SEOUL, AJU - Samsung Electronics revealed a massive investment worth $116 billion by 2030 to strengthen its competitiveness in System LSI and Foundry businesses, saying it aims to become the world leader in not only memory semiconductors but also logic chips.
The world’s largest microchip maker said in a statement on Wednesday that its investment would help create 15,000 jobs in research and development (R&D) as well as production to bolster its technological prowess.
LSI, also known as Large-Scale-Integration, is a chip-making process in which thousands of transistors are integrated or embedded onto a single silicon chip. Foundry refers to a semiconductor fabrication plant operation.
The investment will be composed of 73 trillion for domestic R&D and 60 trillion for production infrastructure, Samsung said, adding that investments in R&D and facilities for logic semiconductors are expected to amount to an average 11 trillion per year until 2030.
At a cabinet meeting on March 19, President Moon Jae-in called for quick measures to increase the competitiveness of non-memory semiconductors, which are relatively weak compared to memory semiconductors.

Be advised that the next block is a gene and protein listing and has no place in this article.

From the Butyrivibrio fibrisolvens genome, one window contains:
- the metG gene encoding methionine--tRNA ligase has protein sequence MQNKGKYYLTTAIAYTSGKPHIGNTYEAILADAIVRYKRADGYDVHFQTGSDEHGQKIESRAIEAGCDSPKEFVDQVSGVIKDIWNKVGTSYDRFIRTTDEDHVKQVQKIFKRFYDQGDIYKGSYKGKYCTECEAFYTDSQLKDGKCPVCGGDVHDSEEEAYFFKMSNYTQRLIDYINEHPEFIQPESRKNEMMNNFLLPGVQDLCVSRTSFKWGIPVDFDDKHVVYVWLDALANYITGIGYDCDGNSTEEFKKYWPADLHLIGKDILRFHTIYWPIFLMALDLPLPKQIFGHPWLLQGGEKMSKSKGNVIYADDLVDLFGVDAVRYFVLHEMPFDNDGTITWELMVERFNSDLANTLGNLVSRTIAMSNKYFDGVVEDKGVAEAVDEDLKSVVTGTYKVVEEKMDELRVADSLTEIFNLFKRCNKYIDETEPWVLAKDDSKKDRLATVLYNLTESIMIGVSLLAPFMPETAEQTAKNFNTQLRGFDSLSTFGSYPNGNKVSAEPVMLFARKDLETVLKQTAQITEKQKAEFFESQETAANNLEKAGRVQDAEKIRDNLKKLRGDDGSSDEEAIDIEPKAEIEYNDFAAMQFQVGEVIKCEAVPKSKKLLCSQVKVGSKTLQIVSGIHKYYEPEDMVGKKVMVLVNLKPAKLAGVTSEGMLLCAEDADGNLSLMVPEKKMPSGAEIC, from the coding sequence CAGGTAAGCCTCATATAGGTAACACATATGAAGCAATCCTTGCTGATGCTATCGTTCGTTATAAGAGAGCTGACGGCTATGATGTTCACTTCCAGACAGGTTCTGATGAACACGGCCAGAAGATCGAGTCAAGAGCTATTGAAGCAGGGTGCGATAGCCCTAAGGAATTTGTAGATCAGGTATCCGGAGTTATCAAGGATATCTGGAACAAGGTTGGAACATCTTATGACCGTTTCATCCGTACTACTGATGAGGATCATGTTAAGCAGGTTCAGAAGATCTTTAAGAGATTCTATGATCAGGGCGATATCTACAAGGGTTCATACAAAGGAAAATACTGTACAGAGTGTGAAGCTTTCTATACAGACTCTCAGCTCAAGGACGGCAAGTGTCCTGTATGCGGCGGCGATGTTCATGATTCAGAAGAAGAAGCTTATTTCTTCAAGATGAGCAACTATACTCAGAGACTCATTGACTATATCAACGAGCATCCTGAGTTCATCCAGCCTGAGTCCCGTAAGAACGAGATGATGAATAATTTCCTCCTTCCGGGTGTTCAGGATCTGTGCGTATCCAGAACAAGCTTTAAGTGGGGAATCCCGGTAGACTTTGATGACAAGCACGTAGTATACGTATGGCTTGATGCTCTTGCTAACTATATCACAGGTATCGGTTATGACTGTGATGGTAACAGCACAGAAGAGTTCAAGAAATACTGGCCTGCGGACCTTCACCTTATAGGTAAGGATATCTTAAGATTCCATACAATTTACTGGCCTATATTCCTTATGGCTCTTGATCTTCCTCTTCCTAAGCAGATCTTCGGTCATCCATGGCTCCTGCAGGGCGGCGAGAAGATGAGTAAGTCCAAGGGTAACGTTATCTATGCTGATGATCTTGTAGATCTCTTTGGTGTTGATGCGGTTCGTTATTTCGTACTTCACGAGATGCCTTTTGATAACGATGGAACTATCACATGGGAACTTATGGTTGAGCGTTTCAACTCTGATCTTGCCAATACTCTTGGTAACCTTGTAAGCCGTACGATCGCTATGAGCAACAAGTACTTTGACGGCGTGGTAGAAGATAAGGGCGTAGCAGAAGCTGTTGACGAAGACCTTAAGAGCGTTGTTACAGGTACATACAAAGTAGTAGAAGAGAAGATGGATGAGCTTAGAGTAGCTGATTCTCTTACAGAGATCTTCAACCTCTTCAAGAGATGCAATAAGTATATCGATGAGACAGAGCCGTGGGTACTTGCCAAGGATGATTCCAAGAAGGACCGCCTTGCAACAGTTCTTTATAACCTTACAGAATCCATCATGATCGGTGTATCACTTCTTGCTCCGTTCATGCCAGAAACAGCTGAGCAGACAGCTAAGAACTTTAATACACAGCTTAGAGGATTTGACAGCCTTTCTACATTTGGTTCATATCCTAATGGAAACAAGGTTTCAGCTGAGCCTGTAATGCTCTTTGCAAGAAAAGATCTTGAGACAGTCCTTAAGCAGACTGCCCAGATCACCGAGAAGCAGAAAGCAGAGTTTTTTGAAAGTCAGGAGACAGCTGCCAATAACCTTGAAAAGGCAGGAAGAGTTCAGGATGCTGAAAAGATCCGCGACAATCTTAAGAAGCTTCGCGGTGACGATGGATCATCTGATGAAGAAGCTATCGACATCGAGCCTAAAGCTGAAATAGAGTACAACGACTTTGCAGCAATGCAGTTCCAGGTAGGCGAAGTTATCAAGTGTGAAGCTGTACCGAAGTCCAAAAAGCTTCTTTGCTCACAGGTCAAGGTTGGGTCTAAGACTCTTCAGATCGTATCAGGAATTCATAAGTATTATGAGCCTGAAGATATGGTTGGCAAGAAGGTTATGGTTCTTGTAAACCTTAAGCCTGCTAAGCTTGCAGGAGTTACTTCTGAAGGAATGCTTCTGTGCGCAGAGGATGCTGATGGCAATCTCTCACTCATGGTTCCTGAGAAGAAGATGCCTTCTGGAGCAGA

In response, Samsung vowed to lead the establishment of an ecosystem for South Korea’s system semiconductor industry by supporting design-related intellectual property so that domestic fabless businesses can strengthen their competitive edge. Fabless manufacturing is the design and sale of hardware devices and semiconductor chips while outsourcing the fabrication of devices to a specialized manufacturer called a semiconductor foundry.
Samsung’s investment plan came a month after its domestic rival, SK hynix, won state approval to use land in Yongin, about 40 kilometers (25 miles) south of Seoul, and build the world’s largest semiconductor cluster with an investment of about 120 trillion won after 2022.
In the cluster aimed at maintaining a competitive edge over Chinese companies, SK hynix plans to build four fabrication plants. The cluster, which will house about 50 equipment, parts and material makers, would become a base for the production of next-generation microchips and the convergence of new technologies.
China was a major topic at a meeting of Samsung shareholders in March last year, with top executives calling for pre-emptive measures to head off a daunting challenge by Chinese rivals and widen a gap with them by stepping up the development of new technologies and products.
Samsung’s net profit in the fourth quarter of 2018 fell 30.7 percent on-year to 8.46 trillion won, ending its record-setting performance driven by a wave of robust growth in the microchip business. In the semiconductor division, Samsung’s fourth-quarter operating profit was down 28.7 percent to 7.77 trillion won, as demand for memory chips declined sharply.
For decades, the semiconductor industry has been highly cyclical. Demand was mainly driven by the personal computer market throughout the 1980s and 1990s and smartphones later on. Experts predict a different cycle, citing the broadened usage of highly efficient chips to meet the needs of a new industry.